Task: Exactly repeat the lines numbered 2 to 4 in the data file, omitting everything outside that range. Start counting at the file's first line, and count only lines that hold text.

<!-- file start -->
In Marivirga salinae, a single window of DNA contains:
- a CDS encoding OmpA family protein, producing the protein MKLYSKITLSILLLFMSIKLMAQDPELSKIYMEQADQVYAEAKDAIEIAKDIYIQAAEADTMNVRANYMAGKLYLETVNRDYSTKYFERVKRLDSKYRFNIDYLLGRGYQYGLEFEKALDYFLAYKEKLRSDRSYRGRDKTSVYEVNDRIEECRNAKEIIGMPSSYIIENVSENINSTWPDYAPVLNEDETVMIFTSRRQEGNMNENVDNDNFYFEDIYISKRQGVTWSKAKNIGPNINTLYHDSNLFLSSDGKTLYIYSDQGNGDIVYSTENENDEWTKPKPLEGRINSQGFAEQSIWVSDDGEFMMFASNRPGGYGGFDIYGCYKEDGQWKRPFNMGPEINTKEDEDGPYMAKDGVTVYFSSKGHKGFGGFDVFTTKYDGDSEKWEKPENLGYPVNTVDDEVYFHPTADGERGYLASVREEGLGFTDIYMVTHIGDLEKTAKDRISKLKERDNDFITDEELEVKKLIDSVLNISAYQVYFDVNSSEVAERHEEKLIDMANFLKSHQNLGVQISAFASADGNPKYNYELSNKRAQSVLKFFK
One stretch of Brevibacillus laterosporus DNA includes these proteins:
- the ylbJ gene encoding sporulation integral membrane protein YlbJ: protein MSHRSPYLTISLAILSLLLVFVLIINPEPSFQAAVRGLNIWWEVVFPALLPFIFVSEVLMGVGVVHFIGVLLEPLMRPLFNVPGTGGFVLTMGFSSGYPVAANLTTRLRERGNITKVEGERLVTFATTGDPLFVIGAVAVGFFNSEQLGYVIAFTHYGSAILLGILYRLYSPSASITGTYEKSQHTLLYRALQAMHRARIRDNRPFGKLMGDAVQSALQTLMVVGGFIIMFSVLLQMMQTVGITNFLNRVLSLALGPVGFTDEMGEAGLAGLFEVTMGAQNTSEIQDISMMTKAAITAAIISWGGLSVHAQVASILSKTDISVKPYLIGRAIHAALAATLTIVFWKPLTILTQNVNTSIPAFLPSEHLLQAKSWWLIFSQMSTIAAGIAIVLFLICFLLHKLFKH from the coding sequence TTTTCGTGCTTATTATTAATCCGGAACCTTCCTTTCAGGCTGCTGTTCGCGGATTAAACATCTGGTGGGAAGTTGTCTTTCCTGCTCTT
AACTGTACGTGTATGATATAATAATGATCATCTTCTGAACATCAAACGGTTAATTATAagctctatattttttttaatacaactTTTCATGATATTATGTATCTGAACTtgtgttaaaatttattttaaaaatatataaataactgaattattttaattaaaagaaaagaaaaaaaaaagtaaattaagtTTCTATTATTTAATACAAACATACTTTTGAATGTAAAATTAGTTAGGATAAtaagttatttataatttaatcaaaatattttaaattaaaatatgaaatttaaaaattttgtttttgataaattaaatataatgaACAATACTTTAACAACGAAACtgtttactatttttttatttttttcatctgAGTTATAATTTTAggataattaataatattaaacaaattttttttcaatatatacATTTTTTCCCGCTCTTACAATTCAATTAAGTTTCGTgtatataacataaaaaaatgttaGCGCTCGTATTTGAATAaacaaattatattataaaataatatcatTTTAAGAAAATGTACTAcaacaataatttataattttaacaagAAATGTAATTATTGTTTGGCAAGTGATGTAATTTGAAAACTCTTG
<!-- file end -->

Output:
- a CDS encoding OmpA family protein, producing the protein MKLYSKITLSILLLFMSIKLMAQDPELSKIYMEQADQVYAEAKDAIEIAKDIYIQAAEADTMNVRANYMAGKLYLETVNRDYSTKYFERVKRLDSKYRFNIDYLLGRGYQYGLEFEKALDYFLAYKEKLRSDRSYRGRDKTSVYEVNDRIEECRNAKEIIGMPSSYIIENVSENINSTWPDYAPVLNEDETVMIFTSRRQEGNMNENVDNDNFYFEDIYISKRQGVTWSKAKNIGPNINTLYHDSNLFLSSDGKTLYIYSDQGNGDIVYSTENENDEWTKPKPLEGRINSQGFAEQSIWVSDDGEFMMFASNRPGGYGGFDIYGCYKEDGQWKRPFNMGPEINTKEDEDGPYMAKDGVTVYFSSKGHKGFGGFDVFTTKYDGDSEKWEKPENLGYPVNTVDDEVYFHPTADGERGYLASVREEGLGFTDIYMVTHIGDLEKTAKDRISKLKERDNDFITDEELEVKKLIDSVLNISAYQVYFDVNSSEVAERHEEKLIDMANFLKSHQNLGVQISAFASADGNPKYNYELSNKRAQSVLKFFK
One stretch of Brevibacillus laterosporus DNA includes these proteins:
- the ylbJ gene encoding sporulation integral membrane protein YlbJ: protein MSHRSPYLTISLAILSLLLVFVLIINPEPSFQAAVRGLNIWWEVVFPALLPFIFVSEVLMGVGVVHFIGVLLEPLMRPLFNVPGTGGFVLTMGFSSGYPVAANLTTRLRERGNITKVEGERLVTFATTGDPLFVIGAVAVGFFNSEQLGYVIAFTHYGSAILLGILYRLYSPSASITGTYEKSQHTLLYRALQAMHRARIRDNRPFGKLMGDAVQSALQTLMVVGGFIIMFSVLLQMMQTVGITNFLNRVLSLALGPVGFTDEMGEAGLAGLFEVTMGAQNTSEIQDISMMTKAAITAAIISWGGLSVHAQVASILSKTDISVKPYLIGRAIHAALAATLTIVFWKPLTILTQNVNTSIPAFLPSEHLLQAKSWWLIFSQMSTIAAGIAIVLFLICFLLHKLFKH from the coding sequence TTTTCGTGCTTATTATTAATCCGGAACCTTCCTTTCAGGCTGCTGTTCGCGGATTAAACATCTGGTGGGAAGTTGTCTTTCCTGCTCTT